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4. Mammalian embryology and organogenesis


Werneburg, Ingmar; Spiekman, Stephan N F (2018). 4. Mammalian embryology and organogenesis. In: Zachos, Frank; Asher, Robert. Mammalian Evolution, Diversity and Systematics. Berlin: Walter de Gruyter, 59-116.

Abstract

4.1 Historical introduction : The origin of the human being is one of the major philosophical questions. One way of answering it is through an ontogenetic and evolutionary approach. Theories about the developmental origin in the mother’s womb were first documented by Greek scholars in the 5th century BC (Breidbach 2015). Being dependent on the success of reproduction, fertility has triggered human thinking for a much longer period of human evolution as is documented in the art of the Paleolithic, the Mesolithic, the Neolithic, and later phases of human cultural evolution (Fig. 4.1). Fertility was manifested by the representation of stout mother goddesses with a demonstrative focus on their hips and breasts (Fig. 4.1 C) and by the presentation of erect penises in men (Fig. 4.1 G). In some cases, the process of birth was depicted as a key event of life (Fig. 4.1 D). Birth, pregnancy, and lactation of other vertebrate species were also of interest to ancient cultures and were illustrated, particularly, among species that played an important role in everyday life, such as prey and domesticated, mostly mammalian, animals (Fig. 4.1 A and I). Fertility rites, including hierogamy (Fig. 4.1 H) and sodomy (Fig. 4.1 J), are thought to have played a major role in prehistoric cults and were meant to increase the number of offspring and to guarantee their health (Frazer 1922, Campbell 1960). These attempts to understand and to influence our own development culminated in the artificial representation of homunculi in the Renaissance age, in which a human was “created” by alchemists in a jar. The mental construct of a test-tube baby (Fig. 4.1 K) was a symbol for the development of the human mind itself, which alchemists tried to raise to a higher level of cognition (Gebelein 1996, Wiesing 2004). The historical representation of homunculi also corresponds to the ideas of preformationists in the 17th century that the human being is fully present as a miniature in the male’s sperm and only has to unfold to progress through embryological development to a fully formed human (Fig. 4.1 F; Hartsoeker 1694). With the rise of evolutionary thinking (Bell et al. 2010), a broad scientific discourse about the unique anatomy and development of mammalian species emerged. Mammalian embryology received particular attention in comparative anatomy and physiology because of its relevance in understanding our own biological history (Haeckel 1874,1877, Keibel 1906). Recent scientific approaches try to manipulate the early embryology of mammals, including man, to prevent diseases (Gilbert 2006) or to select for particular forms through domestication (Clutton-Brock 1999). Experimental biological studies mainly focus on model organisms that are easy to breed, have a large number of offspring, and have short reproductive cycles. For placental embryology, the house mouse Mus musculus is most often used (Cook 1965, Green 1968, Theiler 1989, Hedrich 2012). Among marsupials, the opossum Monodelphis domestica and the wallaby Macropus eugenii are two of the most important model organisms (e.g., Smith 2002, Hickford et al. 2009, Keyte and Smith 2009, Rousmaniere et al. 2010). However, recent studies have highlighted the value of nonmodel organisms for testing the taxonomic applicability of experimental studies, and more evolutionary questions are being asked that require extensive knowledge of non-model organisms all over the tree of life (Butler and Juurlink 1987, Jenner and Wills 2007, Milinkovitch and Tzika 2007, Tzika and Milinkovitch 2008), including mammals (Werneburg et al. 2013). The aim of the present chapter is to provide a general overview of the main developmental differences among the three major mammalian groups, to characterize mammals among amniotes, and to present some crucial aspects of the anatomy and physiology of mammalian embryogenesis. We cover different aspects of embryology in a chronological order. We first discuss particular attributes of monotremes, followed by marsupials and lastly placental mammals. We also focus on the developmental peculiaritiesin humans. Finally, we summarize some discussions on the potential relationships between life history parameters and evolutionary patterns. The selection of topics is mainly anatomically oriented and reflects our personal morphological interest. It does not aim to represent an in-depth review of all aspects of mammalian embryology, nor does it aim to be complete. As new data, we present a reconstruction of the ancestral developmental sequence of external organ characters for Placentalia, which is based on a phylogenetic comparison of about 80 tetrapod species.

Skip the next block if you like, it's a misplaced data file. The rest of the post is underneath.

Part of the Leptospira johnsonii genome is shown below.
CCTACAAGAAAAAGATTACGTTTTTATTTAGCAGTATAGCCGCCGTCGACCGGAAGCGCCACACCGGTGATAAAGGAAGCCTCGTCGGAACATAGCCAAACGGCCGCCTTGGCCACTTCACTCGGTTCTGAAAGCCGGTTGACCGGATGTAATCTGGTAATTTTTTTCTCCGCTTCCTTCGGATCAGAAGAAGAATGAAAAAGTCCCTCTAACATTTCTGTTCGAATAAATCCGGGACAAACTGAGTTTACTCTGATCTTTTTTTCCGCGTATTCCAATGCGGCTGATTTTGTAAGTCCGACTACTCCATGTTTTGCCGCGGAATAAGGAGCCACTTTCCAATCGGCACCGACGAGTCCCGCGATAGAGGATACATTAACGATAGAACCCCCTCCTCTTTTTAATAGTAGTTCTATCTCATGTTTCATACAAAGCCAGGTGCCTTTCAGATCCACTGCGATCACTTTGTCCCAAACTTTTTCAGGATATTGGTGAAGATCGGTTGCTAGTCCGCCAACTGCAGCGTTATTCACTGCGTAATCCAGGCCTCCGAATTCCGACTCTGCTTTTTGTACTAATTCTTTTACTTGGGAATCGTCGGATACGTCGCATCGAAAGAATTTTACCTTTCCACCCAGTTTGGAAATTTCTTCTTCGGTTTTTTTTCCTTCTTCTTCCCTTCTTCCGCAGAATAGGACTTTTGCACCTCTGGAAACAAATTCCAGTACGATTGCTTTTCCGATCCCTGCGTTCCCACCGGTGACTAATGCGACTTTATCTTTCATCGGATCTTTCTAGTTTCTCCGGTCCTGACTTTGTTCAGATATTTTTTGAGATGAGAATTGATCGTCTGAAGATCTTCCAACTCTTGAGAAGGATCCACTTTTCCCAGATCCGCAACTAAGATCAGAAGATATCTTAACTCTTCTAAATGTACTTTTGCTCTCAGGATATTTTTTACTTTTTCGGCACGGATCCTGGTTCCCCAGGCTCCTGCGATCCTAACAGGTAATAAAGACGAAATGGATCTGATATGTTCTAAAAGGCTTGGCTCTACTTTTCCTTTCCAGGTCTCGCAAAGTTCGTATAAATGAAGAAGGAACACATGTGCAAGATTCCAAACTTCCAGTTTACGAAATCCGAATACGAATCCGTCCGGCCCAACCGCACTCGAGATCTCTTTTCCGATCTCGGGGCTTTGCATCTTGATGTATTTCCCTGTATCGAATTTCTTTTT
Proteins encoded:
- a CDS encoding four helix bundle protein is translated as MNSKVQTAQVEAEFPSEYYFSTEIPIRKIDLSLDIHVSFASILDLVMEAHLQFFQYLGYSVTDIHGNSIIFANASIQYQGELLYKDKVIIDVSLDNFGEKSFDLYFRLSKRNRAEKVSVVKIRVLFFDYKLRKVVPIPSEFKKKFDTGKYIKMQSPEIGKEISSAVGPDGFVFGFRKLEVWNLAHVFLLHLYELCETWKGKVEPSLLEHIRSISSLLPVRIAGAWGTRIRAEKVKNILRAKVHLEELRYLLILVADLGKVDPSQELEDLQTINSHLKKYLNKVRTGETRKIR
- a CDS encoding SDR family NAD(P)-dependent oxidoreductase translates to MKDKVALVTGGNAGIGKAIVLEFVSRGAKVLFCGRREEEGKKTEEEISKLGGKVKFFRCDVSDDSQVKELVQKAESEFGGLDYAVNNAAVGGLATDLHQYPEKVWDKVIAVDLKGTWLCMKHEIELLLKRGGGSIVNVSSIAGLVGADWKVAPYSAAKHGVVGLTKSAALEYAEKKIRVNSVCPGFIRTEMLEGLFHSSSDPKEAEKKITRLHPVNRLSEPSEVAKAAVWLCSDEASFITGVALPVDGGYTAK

Abstract